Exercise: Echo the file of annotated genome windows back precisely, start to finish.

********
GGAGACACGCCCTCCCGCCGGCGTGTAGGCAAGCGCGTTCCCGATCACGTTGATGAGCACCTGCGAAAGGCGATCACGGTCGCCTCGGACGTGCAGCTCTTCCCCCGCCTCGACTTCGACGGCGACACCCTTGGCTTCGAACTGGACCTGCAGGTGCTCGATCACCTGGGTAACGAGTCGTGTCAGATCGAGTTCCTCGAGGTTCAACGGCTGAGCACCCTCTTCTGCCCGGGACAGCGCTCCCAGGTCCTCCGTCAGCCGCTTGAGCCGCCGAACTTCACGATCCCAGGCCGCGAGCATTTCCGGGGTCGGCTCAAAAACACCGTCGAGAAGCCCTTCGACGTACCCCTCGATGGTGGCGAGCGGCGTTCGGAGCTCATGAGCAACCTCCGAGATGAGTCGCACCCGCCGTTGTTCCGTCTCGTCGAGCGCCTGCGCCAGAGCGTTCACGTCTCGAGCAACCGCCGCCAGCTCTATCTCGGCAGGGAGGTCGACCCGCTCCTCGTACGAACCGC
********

GGAGACACGCCCTCCCGCCGGCGTGTAGGCAAGCGCGTTCCCGATCACGTTGATGAGCACCTGCGAAAGGCGATCACGGTCGCCTCGGACGTGCAGCTCTTCCCCCGCCTCGACTTCGACGGCGACACCCTTGGCTTCGAACTGGACCTGCAGGTGCTCGATCACCTGGGTAACGAGTCGTGTCAGATCGAGTTCCTCGAGGTTCAACGGCTGAGCACCCTCTTCTGCCCGGGACAGCGCTCCCAGGTCCTCCGTCAGCCGCTTGAGCCGCCGAACTTCACGATCCCAGGCCGCGAGCATTTCCGGGGTCGGCTCAAAAACACCGTCGAGAAGCCCTTCGACGTACCCCTCGATGGTGGCGAGCGGCGTTCGGAGCTCATGAGCAACCTCCGAGATGAGTCGCACCCGCCGTTGTTCCGTCTCGTCGAGCGCCTGCGCCAGAGCGTTCACGTCTCGAGCAACCGCCGCCAGCTCTATCTCGGCAGGGAGGTCGACCCGCTCCTCGTACGAACCGC